Cooked this up earlier today, aimed at getting people to think about how screwed up are the very fundaments of the political framework of our lives. This applies gloabally and not just to Americans, though to us most shamefully of all.

With regard to so-called “law”, I find it most curious to note that nowhere have I been able to find a definition of the term that did not possess the following three objectionable qualities:

  1. Arbitrariness, save in the otherwise lacking definitions of “natural” law.
  2. Overbearingly self-serving to those in positions of power.
  3. An utter absence of anything that might be remotely seen as rigor.

I have examined many dictionaries, including several purporting to specifically address “law”, Black’s and Bouvier’s being but two examples, and have been surprised at the wholesale inadequacies to be found in those sources, which should set any man of good intellect and character to deep disturbance.

In a sense, this short treatise is given in backward order, for it is not my purpose here to deal with the matter aforementioned, but rather to discuss the fallacies that include but do not limit to the fact that statute and Law are rarely the same things. The question and issue of what it is that defines “Law” is of greater complexity, far greater import, and shall be addressed in another work.

For now it shall suffice to shed some light on the juxtaposition of Law and statute, an understanding of the distinction between the two being one of great importance to Freemen. Without such an understanding, it becomes verily difficult to know how to assess any rule that is laid down as “law”, where one stands normatively with respect to such rules, and how to at least begin to formulate arguments against those who have no proper authority over the prerogatives and Rights of the free man.

It shall serve well to notice that “Law” and “law” are not perforce the same things. The capitalized form refers to actual Law, whereas the uncapitalized form is essentially synonymous to “statute”. I will therefore begin with two postulates that state: “A: law != Law” and “B: Law >> law”. For the purposes of this work I shall neglect to convey any rigor to the meaning of these postulates and allow for a far less formal use of them as I believe the points shall be made sufficiently clear even in this more casual manner.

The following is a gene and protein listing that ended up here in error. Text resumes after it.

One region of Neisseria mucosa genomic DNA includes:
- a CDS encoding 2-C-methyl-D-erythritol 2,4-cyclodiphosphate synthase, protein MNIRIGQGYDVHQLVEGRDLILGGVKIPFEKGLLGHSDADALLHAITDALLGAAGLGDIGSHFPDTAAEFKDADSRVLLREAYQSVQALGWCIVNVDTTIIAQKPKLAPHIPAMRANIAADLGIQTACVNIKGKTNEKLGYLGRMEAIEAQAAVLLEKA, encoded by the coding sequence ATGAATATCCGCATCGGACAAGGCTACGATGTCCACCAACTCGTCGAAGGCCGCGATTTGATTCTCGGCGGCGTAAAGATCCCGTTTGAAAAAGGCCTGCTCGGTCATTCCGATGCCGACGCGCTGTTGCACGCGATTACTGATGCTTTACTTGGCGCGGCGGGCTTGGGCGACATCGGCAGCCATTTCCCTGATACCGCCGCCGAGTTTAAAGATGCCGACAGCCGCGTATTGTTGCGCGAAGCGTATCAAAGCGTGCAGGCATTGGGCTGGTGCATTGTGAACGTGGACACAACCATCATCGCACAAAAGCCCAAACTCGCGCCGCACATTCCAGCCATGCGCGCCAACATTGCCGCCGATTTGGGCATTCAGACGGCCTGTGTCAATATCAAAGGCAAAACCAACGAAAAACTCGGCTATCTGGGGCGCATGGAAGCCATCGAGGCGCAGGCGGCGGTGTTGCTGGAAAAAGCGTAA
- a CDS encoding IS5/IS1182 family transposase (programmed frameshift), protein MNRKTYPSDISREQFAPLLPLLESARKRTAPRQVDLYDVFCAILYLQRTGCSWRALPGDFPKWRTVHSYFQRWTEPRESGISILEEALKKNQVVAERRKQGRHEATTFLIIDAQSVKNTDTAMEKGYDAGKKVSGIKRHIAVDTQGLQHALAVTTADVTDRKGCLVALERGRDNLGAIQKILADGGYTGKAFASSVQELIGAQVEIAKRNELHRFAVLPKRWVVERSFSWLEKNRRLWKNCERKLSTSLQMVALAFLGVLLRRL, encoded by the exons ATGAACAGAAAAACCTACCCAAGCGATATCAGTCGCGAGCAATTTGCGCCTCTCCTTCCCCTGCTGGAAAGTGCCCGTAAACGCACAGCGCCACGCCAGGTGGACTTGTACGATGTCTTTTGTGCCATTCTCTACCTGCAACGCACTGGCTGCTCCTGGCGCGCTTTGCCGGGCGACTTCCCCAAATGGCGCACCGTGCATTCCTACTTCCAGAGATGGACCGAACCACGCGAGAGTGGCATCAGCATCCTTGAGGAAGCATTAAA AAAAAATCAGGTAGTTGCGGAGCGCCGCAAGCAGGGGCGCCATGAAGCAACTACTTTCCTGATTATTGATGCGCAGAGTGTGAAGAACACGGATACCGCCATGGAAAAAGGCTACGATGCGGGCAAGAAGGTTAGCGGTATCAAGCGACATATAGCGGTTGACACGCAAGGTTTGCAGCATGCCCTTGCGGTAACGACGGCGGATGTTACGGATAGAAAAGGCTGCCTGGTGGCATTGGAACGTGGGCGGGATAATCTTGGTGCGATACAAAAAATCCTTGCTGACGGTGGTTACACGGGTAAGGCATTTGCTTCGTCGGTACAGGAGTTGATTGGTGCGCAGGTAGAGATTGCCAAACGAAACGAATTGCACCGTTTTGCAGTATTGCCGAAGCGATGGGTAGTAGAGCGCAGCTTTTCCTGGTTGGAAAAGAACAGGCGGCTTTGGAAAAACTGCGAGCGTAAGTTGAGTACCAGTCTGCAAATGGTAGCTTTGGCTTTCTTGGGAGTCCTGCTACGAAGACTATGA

As to the definition of terms - once again I will dispense with formal rigor, which shall have to come in a subsequent treatment of Law, and rely on the sufficiency of intuition and common sense to carry the day in this work. In so doing, we now turn to somewhat informal definitions of “Law” and “statute”, to wit:

Law: A rule of conduct which may forbid, or compel behavior based on that which is deduced from the nature of those things to which it refers, as well as any principles that derive therefrom. Note that Law never allows, for to do so is to imply that it may also forbid the very thing at another time, which further implies the authority to grant privilege. Law is not in the business of granting anything, but only of recognizing the principles of proper human relations, the consequent rights that follow therefrom, and codifying a very sparse set of rules based upon those principles, specifying the correspondingly few requirements of human conduct pursuant to that which those principles imply.

Statute: A codified expression of the arbitrary and, most often, capricious will of a legislative body which presumes the authority to enact and expect enforcement of such expressions.

With respect to Law, the definition hints strongly at what most dictionaries refer to as “natural law”. While I agree with the general notions regarding natural law, I am loathe to employ that term for two reasons. Firstly, the usual absence of sufficient rigor to make the term useful and ironclad in its resistance to “interpretation”. Secondly, the term itself has been greatly abused to the point that it carries far too much historical baggage such that a vast plurality of people automatically dismiss the notion as unworthy of credit and consideration. So far as I am able to determine, this sad circumstance is the result of a concerted effort on the part of some to disparage the idea, the implication most often being that it is the quaint notion of bumpkins lacking the intellectual chops to understand the real nature of law. To such people I say hogwash, for either it is they who lack the power of mind to apprehend the truth of natural law, have been ignorant of that truth, or are pushing an unpublished agenda.